The question of the representation of the Indian people must before long occupy the serious thoughts of the English nation. I find that a basis for such a system of representation is growing up silently, naturally, and unperceived, in our Indian Municipalities, Rural Unions, and District Boards. But if, as is sometimes loudly stated, our rule in India has been a series of crimes and blunders, little profitable to ourselves and disastrous to the Indian races, then I do not see how we can ever dare to grant a system of representation to India. My own inquiries into the results of our rule-inquiries conducted, I trust, with impartiality, and certainly under a very serious sense of responsibility—throughout the twelve provinces of India, have led me to a different conclusion. I, on the contrary, believe that the true history of British Rule in India has been such, that, when the timecomes, we can fearlessly render an account of it to the representatives of the Indian people. Therefore it is that elsewhere I have stated what the English have done for India, in order that I may, both now and hereafter, urge upon my countrymen what England has yet to do for the Indian people.

For the second of the two new forces with which the Indian Government has now to reckon, is public opinion at home. A vast power has insensibly passed into the hands of English constituencies, the power of minutely controlling a distant Asiatic Empire-an Empire with a population greater than that of all Europe, Russia excepted, and exactly double in number all the races which, according to Gibbon's famous estimate, obeyed Imperial Rome. Until 1858, the power of control was practically vested in two close corporations -the governing body in India, and the Court of Directors in London ; during

the last twenty years, it has passed more and more completely

Britain. Down to our own time, the British Government in India was the great trustee for the voiceless Indian races. Now it is the English nation itself which is the trustee for the Indian races. Unrepresented themselves, they have to trust to you to represent them, to defend their rights, and to guard them from wrong. It is, I think, the most solemn responsibility which ever descended on a nation. The purpose of this paper is to ask you to aid in more seriously discharging that responsibility than it has hitherto been discharged. England cannot do its duty by India, so long as the great body of Englishmen remains in contented ignorance regarding India. England cannot do its duty by India, if English public men allow themselves to deal with Indian questions from an English party point of view. In 1863, a great popular orator of our time, in an address to the Birmingham Chamber of Commerce, warned it, with reference to certain statements about India, not to accept the utterances of men who speak with the authority of a lofty position in this country, instead of with a knowledge of the Indian facts. The seasonable warning which Mr. Bright thus sounded, at the time when the responsibility for the government of India had lately passed into the hands of the British people, has to be repeated to-day. You cannot do well for India, you cannot deal justly with India, unless you yourselves will take some pains to understand India.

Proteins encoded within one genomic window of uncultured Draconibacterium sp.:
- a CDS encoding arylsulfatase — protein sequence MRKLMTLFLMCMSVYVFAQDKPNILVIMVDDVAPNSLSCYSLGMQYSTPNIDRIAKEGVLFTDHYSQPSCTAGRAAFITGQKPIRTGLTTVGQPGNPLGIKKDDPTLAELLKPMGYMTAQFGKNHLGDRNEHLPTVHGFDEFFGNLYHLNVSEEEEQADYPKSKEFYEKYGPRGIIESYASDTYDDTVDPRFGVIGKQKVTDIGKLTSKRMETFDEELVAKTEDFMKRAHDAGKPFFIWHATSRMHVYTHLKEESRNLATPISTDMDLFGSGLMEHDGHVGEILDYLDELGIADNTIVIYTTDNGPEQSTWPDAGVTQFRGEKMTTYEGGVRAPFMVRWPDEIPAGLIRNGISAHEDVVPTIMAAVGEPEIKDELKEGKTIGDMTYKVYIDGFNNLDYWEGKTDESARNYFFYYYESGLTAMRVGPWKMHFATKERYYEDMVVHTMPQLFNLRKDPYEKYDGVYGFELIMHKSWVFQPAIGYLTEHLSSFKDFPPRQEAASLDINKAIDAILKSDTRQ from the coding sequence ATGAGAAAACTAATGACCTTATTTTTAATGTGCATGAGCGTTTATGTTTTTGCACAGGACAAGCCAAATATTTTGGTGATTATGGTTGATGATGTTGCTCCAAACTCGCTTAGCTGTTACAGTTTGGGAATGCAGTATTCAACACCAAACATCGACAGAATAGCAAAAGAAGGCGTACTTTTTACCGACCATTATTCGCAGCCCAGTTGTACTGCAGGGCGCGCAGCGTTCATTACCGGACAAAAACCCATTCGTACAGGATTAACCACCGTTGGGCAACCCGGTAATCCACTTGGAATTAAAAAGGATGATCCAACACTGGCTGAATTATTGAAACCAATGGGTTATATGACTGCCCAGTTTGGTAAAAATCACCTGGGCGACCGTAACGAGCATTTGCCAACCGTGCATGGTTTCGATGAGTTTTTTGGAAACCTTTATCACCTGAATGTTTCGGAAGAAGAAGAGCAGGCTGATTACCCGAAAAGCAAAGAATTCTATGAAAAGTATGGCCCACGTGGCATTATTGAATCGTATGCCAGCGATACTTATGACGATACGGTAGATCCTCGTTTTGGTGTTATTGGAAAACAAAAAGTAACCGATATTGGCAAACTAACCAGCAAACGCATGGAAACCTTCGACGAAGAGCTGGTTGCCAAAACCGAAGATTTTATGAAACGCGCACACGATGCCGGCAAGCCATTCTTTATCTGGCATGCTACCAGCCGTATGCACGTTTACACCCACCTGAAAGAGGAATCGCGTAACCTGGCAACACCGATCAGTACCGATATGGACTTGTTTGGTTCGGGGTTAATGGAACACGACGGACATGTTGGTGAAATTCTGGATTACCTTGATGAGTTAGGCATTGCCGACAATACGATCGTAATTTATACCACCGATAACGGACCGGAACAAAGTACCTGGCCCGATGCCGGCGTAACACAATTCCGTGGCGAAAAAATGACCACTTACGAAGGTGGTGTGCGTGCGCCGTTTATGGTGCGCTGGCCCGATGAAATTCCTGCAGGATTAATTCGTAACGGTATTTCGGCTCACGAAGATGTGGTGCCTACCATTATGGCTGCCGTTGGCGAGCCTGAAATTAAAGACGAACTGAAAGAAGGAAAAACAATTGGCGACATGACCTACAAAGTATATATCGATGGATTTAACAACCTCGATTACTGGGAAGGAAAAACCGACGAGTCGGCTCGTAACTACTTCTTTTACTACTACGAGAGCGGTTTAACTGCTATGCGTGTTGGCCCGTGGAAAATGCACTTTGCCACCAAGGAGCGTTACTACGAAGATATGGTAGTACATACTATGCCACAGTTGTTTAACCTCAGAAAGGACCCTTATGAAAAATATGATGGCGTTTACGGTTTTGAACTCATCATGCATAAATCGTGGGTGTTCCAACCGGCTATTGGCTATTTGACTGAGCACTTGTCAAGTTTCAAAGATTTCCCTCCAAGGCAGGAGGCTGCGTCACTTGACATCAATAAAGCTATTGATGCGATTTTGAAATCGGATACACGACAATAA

One of the Indian questions least understood in this country is the great question of Indian Finance. It forms at present the subject which, of all others, is of the most pressing and vital importance to India, the pivot on which the whole situation turns. I must, however, confine my remarks to only one or two of its many aspects. I propose to select the two for which I believe that England is in a special manner responsible, and in which she has at present a special pecuniary interest. I mean our Indian public accounts, and our Indian import duties.